The vanguard of corporate climate action has arrived — and the Trump administration can’t stop it

After a decade-long dry spell, Corporate America’s call for climate action is back.

Despite the Trump Administration’s continued denial, leading companies are finally giving climate change the attention it deserves and urging Congress to do the same.

Years from now, we’ll look back at May 2019 as a breakthrough moment, when business engagement in climate policy gathered strength and became an unstoppable movement. This month alone, companies across sectors including oil and gas, electric power, consumer goods and food have joined the CEO Climate Dialogue, invested in the Americans for Carbon Dividends initiative, and advocated on the Hill to put a price on carbon.

As Axios’ Amy Harder notes, “Several years-long trends are driving corporations to ask for government policy — but it’s not really about saving the planet. It’s about investor and legal pressure, falling prices for renewable energy, new bounties of cleaner-burning natural gas and growing public concern about a warming planet’s impacts.”

Whatever the reasons companies are stepping up to the plate on climate policy advocacy, pressure from investors is one trend that is here to stay.

Shareholder proposals on climate

Victoria Mills, Managing Director, EDF+Business

The Wall Street Journal reported earlier this year that in the 2019 annual meeting season, companies are expected to vote on 75 or more climate-related shareholder proposals. That’s a record, and up from just 17 proposals in 2013.

This week, 99 percent of BP’s investors voted in favor of the company reporting in detail about how its investments line up with the goals of the Paris climate accord. Yes, 99 percent. That’s unheard of.

Yesterday, Amazon voted on a proposal filed by employee shareholders earlier this year that would require the company to report publicly on how it will deal with disruptions caused by climate change and reduce its dependence on fossil fuels. While the resolution didn’t pass not uncommon for the first try this won’t be the last time such proposals are introduced at Amazon and elsewhere.

Shareholder pressures converging

Alongside pressure to disclose climate risk is increasing investor pressure to disclose political spending. Last fall, Nike shareholders introduced a resolution calling for greater transparency on political spending and proposing regular reporting on political contributions. In February, Hilton agreed to disclose its political spending.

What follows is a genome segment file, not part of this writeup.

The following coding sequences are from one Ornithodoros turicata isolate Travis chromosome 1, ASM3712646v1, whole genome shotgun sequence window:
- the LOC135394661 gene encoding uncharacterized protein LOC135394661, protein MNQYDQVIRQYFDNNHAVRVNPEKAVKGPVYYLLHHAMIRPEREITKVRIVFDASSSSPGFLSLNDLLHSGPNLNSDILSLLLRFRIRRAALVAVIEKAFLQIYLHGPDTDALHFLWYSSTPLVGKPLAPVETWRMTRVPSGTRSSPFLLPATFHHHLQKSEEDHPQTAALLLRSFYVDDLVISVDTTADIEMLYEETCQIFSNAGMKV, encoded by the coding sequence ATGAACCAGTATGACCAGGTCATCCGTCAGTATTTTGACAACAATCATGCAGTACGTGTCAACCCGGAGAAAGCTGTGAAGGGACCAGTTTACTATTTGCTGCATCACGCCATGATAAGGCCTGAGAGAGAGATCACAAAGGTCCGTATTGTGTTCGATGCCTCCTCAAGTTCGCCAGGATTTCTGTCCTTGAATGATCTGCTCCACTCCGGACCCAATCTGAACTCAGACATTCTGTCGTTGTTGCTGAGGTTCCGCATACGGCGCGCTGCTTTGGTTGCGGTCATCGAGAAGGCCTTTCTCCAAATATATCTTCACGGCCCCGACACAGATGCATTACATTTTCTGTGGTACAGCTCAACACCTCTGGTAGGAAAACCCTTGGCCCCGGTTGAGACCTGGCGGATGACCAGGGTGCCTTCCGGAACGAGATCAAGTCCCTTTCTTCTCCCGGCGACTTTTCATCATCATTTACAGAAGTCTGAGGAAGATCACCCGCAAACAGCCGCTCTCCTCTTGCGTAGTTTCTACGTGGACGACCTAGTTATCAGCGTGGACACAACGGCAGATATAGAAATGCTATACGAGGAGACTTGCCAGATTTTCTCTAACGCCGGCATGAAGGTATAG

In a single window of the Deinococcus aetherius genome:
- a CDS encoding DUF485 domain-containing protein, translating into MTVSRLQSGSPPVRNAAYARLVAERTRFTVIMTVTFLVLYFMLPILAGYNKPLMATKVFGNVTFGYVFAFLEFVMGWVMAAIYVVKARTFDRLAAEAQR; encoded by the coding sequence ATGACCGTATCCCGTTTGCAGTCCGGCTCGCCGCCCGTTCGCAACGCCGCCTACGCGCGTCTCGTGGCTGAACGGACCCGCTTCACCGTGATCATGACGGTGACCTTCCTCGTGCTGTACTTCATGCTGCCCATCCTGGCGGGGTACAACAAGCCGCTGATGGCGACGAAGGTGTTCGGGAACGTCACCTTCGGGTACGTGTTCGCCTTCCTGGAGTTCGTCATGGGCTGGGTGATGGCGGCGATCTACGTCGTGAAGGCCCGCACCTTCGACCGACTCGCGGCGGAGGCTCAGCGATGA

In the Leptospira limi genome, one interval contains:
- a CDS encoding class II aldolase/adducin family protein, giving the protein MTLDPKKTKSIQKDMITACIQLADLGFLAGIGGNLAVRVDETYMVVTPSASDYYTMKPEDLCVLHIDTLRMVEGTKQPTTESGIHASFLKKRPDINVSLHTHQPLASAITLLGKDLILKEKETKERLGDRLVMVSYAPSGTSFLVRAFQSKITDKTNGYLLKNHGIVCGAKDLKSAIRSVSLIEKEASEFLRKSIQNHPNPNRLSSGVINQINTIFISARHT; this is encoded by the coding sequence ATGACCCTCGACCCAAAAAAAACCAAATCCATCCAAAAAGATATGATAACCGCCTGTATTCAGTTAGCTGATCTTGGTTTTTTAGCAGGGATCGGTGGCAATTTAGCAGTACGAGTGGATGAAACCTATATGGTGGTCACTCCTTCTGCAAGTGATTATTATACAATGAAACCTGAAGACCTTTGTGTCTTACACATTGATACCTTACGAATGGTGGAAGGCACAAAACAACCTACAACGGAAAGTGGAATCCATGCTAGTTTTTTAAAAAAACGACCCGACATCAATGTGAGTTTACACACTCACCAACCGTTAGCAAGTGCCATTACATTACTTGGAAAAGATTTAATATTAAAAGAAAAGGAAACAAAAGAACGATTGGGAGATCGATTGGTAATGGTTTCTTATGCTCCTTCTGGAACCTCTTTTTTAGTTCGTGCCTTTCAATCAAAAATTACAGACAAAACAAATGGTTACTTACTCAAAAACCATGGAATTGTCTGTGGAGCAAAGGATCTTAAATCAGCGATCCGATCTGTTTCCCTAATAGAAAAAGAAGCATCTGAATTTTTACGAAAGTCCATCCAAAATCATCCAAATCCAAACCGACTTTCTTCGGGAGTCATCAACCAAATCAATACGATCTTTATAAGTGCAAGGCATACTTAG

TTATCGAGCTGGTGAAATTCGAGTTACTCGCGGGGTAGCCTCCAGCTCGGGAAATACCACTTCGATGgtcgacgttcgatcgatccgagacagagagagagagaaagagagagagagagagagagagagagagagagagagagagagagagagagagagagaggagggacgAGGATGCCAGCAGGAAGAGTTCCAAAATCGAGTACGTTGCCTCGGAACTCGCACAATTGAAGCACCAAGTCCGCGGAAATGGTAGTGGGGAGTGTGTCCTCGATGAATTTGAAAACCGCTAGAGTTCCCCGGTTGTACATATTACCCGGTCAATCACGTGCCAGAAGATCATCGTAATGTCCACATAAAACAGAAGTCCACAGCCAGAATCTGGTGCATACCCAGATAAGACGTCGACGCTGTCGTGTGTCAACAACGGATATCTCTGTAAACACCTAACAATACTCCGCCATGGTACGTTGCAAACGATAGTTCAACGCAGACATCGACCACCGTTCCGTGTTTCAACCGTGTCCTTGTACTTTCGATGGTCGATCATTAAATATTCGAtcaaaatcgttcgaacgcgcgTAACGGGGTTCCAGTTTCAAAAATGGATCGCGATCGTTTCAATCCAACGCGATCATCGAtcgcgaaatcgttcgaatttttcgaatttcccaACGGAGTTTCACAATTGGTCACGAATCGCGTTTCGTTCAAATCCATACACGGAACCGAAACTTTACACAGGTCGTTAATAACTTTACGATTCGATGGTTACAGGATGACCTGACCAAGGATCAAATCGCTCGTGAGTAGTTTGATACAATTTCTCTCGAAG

It’s only a matter of time before these two trends converge, and investors, employees and other stakeholders start asking companies to disclose their advocacy on climate policy. What climate policies are they advocating for? How are they ensuring that their trade associations are rowing in the same direction? And how does their political spending advance their climate policy goals?

Given the threat that climate change poses to the economy, what matters is not only what companies are doing to reduce their own emissions and risks, but also how they are helping to solve the underlying problem through policies that drive down emissions at the pace and scale that climate science demands. That’s why policy advocacy is an essential element of corporate sustainability leadership.

The power of corporate climate advocacy

The companies that stepped up this month are at the vanguard of a growing movement of businesses calling for climate action in Washington, DC and around the country. They recognize that the most powerful tool they have to fight climate change is their political influence, and they’re not afraid to use it whatever the current occupant of the White House may think.

That’s the kind of leadership that will get us where we need to go: to a bipartisan climate policy solution that boosts the economy, builds resilience, and protects public health and that businesses, lawmakers, and communities can all get behind.